Closing your Project Down

Do you ever find your project is finished – yet it just keeps on going – like a dripping tap: no matter how hard you turn it, it won’t close.

You need a new washer

Sadly, project managers can’t just call a plumber and get the washer changed, but you can diagnose what is getting in the way of formally closing the project down and the reasons are usually pretty simple.

Before we look at how: why?

I am sure many of my readers need to close their projects down for good old governance reasons: need for review, no more budget, need to invoice, formal handover…

But many will also have experienced small, informal projects with no or little formal governance imperative.  So what happens is that you move onto the next project.  But here, the continuing drip-drip-drip of minor issues, emails and admin can sap your energy and reduce your focus on your current projects.

Common causes of Project Drip

image1. The commonest cause and therefore easiest solution is simple: nobody has declared the project “closed”.

Solution: Prepare a simple “”Project Closure Memo” that declares everything has been completed.  Sign it off as Project Manager, then get it counter-signed by your sponsor, SRO, director, client, or boss.

image2. The next reason is because, although the project specification has been met, there remains a whole host of project admin to be done.  For most PMs, admin is a big turn-off, so they leave it in favour of more interesting work.

Solution: allocate the task of identifying, planning and executing all your outstanding admin to a junior team member – remembering to ensure they know when they need to revert to you for authorisations.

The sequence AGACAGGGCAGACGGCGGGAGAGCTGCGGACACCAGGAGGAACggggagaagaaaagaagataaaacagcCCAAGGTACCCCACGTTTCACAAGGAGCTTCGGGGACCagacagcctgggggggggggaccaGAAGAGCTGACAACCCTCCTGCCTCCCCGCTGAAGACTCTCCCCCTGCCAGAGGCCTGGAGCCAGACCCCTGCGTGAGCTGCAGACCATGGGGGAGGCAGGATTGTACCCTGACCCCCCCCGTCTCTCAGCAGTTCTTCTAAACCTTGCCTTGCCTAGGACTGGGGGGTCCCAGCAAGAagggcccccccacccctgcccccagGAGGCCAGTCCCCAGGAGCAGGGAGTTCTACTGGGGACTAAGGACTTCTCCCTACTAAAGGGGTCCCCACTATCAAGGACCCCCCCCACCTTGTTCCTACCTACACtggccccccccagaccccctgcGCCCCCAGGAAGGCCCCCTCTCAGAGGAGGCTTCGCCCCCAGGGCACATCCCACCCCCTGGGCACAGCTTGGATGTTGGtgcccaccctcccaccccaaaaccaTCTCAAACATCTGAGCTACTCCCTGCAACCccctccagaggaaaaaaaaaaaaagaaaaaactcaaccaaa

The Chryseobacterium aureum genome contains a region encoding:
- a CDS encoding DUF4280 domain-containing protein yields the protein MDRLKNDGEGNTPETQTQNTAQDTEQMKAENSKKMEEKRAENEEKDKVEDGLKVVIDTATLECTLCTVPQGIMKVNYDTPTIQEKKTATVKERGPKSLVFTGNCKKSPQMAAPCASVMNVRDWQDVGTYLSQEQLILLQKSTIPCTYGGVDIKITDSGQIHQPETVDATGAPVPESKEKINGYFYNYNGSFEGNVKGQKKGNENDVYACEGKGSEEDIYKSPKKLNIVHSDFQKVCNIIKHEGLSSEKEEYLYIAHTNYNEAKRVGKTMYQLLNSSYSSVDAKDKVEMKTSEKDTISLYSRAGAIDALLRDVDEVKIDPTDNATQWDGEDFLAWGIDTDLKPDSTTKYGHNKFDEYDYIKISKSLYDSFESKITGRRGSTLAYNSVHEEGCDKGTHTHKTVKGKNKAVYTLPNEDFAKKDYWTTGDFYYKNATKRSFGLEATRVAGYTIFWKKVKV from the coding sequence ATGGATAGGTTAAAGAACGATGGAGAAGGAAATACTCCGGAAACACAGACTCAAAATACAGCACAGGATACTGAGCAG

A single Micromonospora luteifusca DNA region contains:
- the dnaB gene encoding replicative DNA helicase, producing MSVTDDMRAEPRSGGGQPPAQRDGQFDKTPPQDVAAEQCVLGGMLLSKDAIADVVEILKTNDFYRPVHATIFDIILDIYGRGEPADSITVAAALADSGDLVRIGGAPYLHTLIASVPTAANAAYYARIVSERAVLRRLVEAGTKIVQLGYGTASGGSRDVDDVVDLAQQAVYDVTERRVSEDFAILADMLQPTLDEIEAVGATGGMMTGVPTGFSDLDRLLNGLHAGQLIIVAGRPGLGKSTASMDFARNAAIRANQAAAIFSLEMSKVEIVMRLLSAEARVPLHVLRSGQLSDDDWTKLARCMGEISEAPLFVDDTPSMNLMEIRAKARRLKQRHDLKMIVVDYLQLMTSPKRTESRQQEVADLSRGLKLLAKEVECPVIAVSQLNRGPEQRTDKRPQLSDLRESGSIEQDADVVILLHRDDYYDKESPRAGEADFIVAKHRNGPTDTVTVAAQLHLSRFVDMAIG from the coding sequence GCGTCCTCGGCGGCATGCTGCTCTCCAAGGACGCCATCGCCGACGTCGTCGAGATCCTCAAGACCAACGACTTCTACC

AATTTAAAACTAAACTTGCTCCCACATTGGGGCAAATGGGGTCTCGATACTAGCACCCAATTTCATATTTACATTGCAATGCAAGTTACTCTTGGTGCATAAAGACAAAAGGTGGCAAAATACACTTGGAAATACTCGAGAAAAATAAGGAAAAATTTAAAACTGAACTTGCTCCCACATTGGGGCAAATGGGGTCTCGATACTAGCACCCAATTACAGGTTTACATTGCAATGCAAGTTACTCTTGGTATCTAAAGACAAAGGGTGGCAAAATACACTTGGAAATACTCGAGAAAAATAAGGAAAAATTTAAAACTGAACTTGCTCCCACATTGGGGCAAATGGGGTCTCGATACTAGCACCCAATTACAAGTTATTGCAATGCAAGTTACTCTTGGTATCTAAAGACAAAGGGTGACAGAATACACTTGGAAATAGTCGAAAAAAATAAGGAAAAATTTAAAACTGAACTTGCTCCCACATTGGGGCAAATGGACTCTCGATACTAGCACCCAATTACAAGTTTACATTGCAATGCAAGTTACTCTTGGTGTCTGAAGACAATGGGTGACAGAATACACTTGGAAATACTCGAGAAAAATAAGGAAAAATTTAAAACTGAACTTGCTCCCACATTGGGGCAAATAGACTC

Download my Project Closure Checklist here.

image3. My third common reason is that there are outstanding review activities that either your organisation demands, or you know to be good practice, like:

  • reviewing team members’ performance
  • evaluating project deliverables
  • assessing outcomes
  • documenting lessons to learn

Solution: Diarise time to sit down with each team member, set up a project review working group, schedule an outcomes review for 3, 6, 9 or 12 months hence, to evaluate benefits and invite operational and service staff, and convene a full team meeting to help everyone to take something away for their next project.

The “so what?”

Projects drain your energy whether you are actively working on them or not.  The psychological energy you invest in a project that you know is finished, but just needs one last turn of the tap to close it is out of all proportion compared to its true scale.  Treat closure as a new “mini-project” and get it done.

Post Script: Lessons Learned

More on Lessons Learned Reviews next time
(Link will only open from 22 March 2011)


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